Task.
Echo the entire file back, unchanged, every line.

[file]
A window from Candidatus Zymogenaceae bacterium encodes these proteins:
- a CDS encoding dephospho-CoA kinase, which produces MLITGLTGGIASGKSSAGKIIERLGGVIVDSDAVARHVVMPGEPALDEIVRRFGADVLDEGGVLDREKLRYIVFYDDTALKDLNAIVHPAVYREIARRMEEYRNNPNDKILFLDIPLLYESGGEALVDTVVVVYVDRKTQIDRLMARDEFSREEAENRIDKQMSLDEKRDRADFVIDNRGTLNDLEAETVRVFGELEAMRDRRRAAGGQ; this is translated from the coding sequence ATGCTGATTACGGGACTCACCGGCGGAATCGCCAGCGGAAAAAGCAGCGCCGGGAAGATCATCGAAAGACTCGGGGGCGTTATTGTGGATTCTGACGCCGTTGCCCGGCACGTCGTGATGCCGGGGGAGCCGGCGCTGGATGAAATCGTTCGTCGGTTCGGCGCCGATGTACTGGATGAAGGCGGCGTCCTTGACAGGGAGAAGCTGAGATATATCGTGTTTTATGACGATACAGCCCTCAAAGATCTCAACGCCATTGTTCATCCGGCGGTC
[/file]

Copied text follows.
A window from Candidatus Zymogenaceae bacterium encodes these proteins:
- a CDS encoding dephospho-CoA kinase, which produces MLITGLTGGIASGKSSAGKIIERLGGVIVDSDAVARHVVMPGEPALDEIVRRFGADVLDEGGVLDREKLRYIVFYDDTALKDLNAIVHPAVYREIARRMEEYRNNPNDKILFLDIPLLYESGGEALVDTVVVVYVDRKTQIDRLMARDEFSREEAENRIDKQMSLDEKRDRADFVIDNRGTLNDLEAETVRVFGELEAMRDRRRAAGGQ; this is translated from the coding sequence ATGCTGATTACGGGACTCACCGGCGGAATCGCCAGCGGAAAAAGCAGCGCCGGGAAGATCATCGAAAGACTCGGGGGCGTTATTGTGGATTCTGACGCCGTTGCCCGGCACGTCGTGATGCCGGGGGAGCCGGCGCTGGATGAAATCGTTCGTCGGTTCGGCGCCGATGTACTGGATGAAGGCGGCGTCCTTGACAGGGAGAAGCTGAGATATATCGTGTTTTATGACGATACAGCCCTCAAAGATCTCAACGCCATTGTTCATCCGGCGGTC